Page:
I will never forget riding a high powered speed boat next to Dolphins in Cornwall, the first time I saw the flash of bright blue that was a Kingfisher at my local nature reserve, my close encounter of the 'Big 5' on safari in Tanzania, or seeing Turtles in Dalyan, Turkey. This is to name but a few of the incredible, natural experiences I have had in my lifetime. And I am forever grateful to have been able to experience these things.
As an extra curricular course at University, I decided to study a Level 1 qualification in sustainability. The course looks at all aspects of sustainable living, however my key interest was about biodiversity and the natural world. Yet, while I knew biodiversity loss was a problem, I truly had my eyes opened in one particular class. I had no idea how fast the natural world was diminishing. At the end of the lecture, the entire class was asked one simple question. And it was this question that provoked me to start this blog:
Why has the societal response to biodiversity loss been so poor?
Fair point? Why are we all so blind as to what is going on worldwide concerning the natural world? I am just as guilty of this - yes I appreciate and love the natural world, but I had no idea it was disappearing so fast.
My answer to this question was that there just isn't enough awareness out there to inform us about the diminishing natural world. I spoke about my interests in the natural world, but highlighted the fact that I just didn't know it was in such immediate danger. The fact was, nobody had a clue. And that is worrying.
Personally, I feel that an appreciation for the natural world is one thing. But an awareness of it is another. I care massively about the natural world and wouldn't want to see it diminish - but I just don't think there is enough information out there to inform people about why they should care. Ok, so we are told things are happening - forests are being destroyed and animals are being made homeless - but what do we have to do with it? There is no link between our own lives and the natural world. And there lie the problem. Seeing the natural world as separate, with no direct or immediate link to our own lives, is desperately concerning. It means that people just don't care or see any biodiversity issues as a direct problem.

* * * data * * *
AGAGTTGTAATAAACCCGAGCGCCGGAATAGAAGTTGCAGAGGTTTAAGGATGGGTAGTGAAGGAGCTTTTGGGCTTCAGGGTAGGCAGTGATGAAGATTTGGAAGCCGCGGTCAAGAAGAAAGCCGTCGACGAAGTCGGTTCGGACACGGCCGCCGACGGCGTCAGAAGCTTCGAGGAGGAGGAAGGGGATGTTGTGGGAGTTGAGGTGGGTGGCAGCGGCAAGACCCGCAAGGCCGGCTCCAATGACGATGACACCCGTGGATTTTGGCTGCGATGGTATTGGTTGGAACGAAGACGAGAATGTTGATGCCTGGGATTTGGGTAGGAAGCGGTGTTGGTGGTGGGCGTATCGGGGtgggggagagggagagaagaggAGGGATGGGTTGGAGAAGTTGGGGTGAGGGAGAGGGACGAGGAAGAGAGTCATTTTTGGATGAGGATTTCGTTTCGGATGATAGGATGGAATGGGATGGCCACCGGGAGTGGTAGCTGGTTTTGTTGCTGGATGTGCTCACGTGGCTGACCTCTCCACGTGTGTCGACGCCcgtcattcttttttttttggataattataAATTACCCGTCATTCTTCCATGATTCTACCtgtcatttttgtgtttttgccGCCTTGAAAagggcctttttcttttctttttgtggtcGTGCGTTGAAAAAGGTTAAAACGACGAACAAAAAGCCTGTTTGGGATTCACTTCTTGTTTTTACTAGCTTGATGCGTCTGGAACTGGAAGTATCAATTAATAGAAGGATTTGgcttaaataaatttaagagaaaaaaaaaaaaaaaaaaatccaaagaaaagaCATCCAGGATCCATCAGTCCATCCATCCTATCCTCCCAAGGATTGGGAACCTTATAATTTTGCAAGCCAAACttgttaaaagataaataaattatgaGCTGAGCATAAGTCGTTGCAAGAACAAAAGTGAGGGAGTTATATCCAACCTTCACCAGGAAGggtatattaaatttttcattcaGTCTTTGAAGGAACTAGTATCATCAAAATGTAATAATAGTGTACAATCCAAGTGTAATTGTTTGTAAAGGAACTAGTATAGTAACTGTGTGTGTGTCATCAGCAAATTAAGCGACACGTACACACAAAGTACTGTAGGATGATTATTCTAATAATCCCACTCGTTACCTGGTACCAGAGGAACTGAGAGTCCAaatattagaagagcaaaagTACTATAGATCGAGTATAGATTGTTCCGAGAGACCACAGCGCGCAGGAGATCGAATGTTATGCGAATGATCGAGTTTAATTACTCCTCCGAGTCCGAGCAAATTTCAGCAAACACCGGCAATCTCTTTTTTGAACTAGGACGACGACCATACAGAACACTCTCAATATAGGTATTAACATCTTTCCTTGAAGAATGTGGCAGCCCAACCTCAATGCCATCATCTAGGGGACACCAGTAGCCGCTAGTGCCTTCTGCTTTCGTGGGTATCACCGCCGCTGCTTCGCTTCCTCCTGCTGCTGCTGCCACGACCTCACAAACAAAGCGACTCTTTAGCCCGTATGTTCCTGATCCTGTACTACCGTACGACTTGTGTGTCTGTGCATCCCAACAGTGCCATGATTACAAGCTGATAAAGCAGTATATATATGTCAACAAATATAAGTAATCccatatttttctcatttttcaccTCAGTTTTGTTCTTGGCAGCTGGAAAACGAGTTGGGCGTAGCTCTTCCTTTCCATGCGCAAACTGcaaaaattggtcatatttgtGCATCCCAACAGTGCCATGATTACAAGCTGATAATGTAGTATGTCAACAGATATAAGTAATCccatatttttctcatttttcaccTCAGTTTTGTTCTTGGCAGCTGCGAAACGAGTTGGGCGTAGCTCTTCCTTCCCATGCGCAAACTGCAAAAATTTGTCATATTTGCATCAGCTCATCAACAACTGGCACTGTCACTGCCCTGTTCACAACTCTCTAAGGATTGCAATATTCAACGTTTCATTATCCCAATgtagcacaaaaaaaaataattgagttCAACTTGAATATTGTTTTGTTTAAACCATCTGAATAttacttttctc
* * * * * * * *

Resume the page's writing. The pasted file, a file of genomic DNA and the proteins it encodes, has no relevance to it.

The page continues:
So, this is why I want to start this blog. I want to learn a bit myself and become more informed, but I also aim to make other people aware that what is happening should concern them. The natural world isn't this separate entity that is just for nature lovers and the like. It is synonymous with our everyday lives and should be given consideration by all of us.
But, I don't want to fall into the trap of making such ideas inaccessible either. I want to use this blog to address little things, from my own experiences and from things I learn as I go, that highlight why we should care about the world around us. I honestly think that if enough people start to care, change can happen. It's small steps, such as changing someones attitude, that will eventually lead to a better world.